There were no sports for women, no engineering schools. There was also, of course, no driving. And how could there be? We weren’t even allowed to have identity cards with photos, except for passports, which were only necessary to leave the country.
We were voiceless. We were faceless. We were nameless. And we were completely invisible.
Our lives had been stolen with a lie: We are doing this to protect you from the prying eyes of men, they told us. You deserve to be treated like a queen.
But during that time, something happened to show that not everyone was going along with this. On November 6, 1990, 47 courageous women emerged to challenge the ban on women driving. They went into the streets of Riyadh and drove. The women were detained, banned from leaving the country, and dismissed from their jobs. I remember hearing that news when I was a kid. We were told that those women were really bad. Afterward, there was a fatwa. The grand mufti of Saudi Arabia said that a woman driving was haram, forbidden in Islam. A television announcer said that the Minister of the Interior had warned that women were not allowed to drive in Saudi Arabia.
For the next 22 years, we were not even supposed to talk about women driving, whether on television and news broadcasts or in magazines and newspapers.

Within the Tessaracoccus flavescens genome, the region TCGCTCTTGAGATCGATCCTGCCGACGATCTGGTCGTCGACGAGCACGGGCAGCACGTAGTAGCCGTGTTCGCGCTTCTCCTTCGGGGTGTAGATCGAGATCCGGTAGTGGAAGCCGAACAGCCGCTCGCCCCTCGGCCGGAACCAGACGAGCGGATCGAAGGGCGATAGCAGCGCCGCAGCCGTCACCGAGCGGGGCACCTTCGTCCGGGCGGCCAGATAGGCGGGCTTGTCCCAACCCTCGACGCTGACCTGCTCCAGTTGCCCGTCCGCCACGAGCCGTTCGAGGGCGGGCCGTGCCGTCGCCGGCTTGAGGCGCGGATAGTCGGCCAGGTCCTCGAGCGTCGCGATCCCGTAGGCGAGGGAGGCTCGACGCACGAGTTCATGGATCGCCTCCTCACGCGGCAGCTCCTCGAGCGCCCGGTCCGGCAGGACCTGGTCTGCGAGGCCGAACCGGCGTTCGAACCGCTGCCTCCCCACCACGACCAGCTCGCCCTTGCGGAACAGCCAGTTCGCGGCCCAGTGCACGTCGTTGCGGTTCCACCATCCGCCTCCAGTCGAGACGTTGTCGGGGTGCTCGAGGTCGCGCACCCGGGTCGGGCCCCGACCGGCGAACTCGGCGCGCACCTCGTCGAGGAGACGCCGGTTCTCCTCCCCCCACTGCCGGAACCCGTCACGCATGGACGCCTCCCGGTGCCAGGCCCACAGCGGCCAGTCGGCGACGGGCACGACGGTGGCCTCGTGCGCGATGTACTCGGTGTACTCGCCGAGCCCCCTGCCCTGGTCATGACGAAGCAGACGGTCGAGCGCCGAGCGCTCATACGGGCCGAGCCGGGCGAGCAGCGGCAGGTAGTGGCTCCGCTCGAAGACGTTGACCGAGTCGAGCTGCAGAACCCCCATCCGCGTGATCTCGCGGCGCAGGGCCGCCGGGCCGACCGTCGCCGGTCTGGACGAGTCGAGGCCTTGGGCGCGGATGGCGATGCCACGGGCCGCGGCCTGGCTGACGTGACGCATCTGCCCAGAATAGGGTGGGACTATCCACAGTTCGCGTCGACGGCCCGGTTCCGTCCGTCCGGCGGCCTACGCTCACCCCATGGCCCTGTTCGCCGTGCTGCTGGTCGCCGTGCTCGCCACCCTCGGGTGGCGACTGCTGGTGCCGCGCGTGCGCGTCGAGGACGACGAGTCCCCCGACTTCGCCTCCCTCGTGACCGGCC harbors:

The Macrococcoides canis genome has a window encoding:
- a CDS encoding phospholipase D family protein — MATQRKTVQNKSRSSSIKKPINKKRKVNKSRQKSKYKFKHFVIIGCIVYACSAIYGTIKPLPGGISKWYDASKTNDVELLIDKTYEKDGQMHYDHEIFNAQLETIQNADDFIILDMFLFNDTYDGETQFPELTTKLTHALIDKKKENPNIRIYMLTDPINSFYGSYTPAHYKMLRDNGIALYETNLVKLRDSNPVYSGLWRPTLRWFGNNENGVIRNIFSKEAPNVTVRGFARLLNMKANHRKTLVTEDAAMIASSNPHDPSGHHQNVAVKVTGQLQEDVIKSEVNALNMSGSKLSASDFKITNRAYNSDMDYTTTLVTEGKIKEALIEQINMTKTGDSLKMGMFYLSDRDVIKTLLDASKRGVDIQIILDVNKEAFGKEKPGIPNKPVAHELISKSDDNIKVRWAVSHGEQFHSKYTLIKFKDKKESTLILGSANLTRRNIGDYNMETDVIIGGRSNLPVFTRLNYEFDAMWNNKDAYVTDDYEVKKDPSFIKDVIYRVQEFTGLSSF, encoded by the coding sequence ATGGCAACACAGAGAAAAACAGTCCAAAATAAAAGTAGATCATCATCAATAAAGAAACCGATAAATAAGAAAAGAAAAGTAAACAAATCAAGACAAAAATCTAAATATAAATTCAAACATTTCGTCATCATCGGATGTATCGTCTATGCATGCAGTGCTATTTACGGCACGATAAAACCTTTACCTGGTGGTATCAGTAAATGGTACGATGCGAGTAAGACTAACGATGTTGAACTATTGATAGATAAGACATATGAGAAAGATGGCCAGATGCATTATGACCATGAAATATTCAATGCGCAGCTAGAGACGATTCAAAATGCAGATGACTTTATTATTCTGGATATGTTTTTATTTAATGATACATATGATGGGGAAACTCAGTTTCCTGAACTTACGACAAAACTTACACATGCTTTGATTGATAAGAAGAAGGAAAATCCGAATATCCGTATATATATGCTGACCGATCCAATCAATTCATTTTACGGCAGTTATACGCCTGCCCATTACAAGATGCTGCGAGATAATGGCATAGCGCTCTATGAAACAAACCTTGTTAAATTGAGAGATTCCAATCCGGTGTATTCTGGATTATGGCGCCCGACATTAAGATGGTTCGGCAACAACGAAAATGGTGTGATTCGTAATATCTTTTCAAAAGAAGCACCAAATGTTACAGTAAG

So yet another taboo was created. The first had prevented us from talking about Juhayman; the second prevented us from talking about women driving.
But something else happened during that first chapter of my young life: the attack on Khobar Towers, a housing complex for foreign military personnel. The towers were bombed on June 25, 1996, and, according to the Saudi government, the attack had been carried out by Saudi Islamic militants, including many veterans of the Afghan War. Nineteen U.S. Air Force personnel had been killed and 372 more people of various nationalities injured.
I remember my mother gasping when she saw the pictures. “Juhayman is back,” she said.
I was only 17, and it surprises me now to recall it, but I had no sympathy for the dead. I was brainwashed. I had been brought up in a particular time; I was the product of a terrorist culture.